While not legally binding, and no recourse in the family court if one parent does not stick to the terms, it is good evidence of both parent’s intentions, and it can be constantly updated as the needs of the children change as they get older.

Mediation and the family courts 

When trying to resolve arrangements for children following a separation, family courts encourage parties to try and reach an agreement on what the arrangements for the child should be.  They have a “no order” principle and do not want to make a rigid court order unless absolutely necessary.  

In cases where direct negotiation cannot reach an agreement, mediation can be extremely useful to help parents come together and agree on co-parenting arrangements.

In fact, it is a pre-requisite to a court application to attend a mediation appointment to explore the possibility of mediating before taking the matter to court, which can be costly, lengthy and stressful.

Mediation is a process whereby an independent mediator assists the parties in working out an arrangement for the children. They do not act in either party's best interests, and their role is to help facilitate the parties reaching an agreement. 

Collaborative law is also a useful alternative to court proceedings. This is a process where both parties attend meetings with their legal representatives and seek to work out an agreement. One of the benefits of collaborative law is that you cannot use that solicitor to make a court application, which enables parties to focus on reaching an agreement without the looming prospect of the other issuing a court application.

However, in some cases, this is impossible, and if an agreement cannot be reached, a court application can be made for a Child Arrangements Order, to determine how the child’s time should be spent.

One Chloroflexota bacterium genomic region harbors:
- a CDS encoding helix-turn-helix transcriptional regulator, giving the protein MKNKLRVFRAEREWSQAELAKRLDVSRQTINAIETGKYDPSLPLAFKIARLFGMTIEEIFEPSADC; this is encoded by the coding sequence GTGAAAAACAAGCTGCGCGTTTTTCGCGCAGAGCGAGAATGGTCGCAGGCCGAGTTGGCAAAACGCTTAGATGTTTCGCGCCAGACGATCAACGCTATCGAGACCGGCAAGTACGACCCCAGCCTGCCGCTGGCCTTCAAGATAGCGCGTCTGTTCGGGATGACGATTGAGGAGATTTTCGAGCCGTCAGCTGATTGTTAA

The law regarding child arrangements states that when making any decision about a child, the paramount consideration is the welfare of the child, and any decision will be led by this. The court is not interested in what is best or most convenient for either parent, or the whys and hows of the relationship breakdown. 

Once in place, this order is legally binding, and if a parent breaches it, they will be in contempt of court, which carries penalties from fines to even imprisonment (although this is extremely rare).

Moving forward

Once an agreement has been reached and put in place, communication is key to consistent co-parenting.  If this is complicated for some clients, I always recommend using a parenting app, such as Our Family Wizard or Coparently. 

These apps are useful tools to navigate the co-parenting relationship. They include calendars, have controls on language, such as a “tone meter” to check negative language and suggest alternatives. 

They also help streamline communication, rather than having to deal with multiple what’s apps, texts or emails. 

In my experience, after a separation, both parents want to do best for their children and settle arrangements quickly and with the children’s best interests at heart. 

Keeping this at the forefront of communication and decision-making helps parents calmly and successfully co-parent. 

What Liam and Cheryl’s set up highlights is how they both adore their son and focus on him, rather than their past difficulties. This is so important when co-parenting, and can help lessen trauma on the child.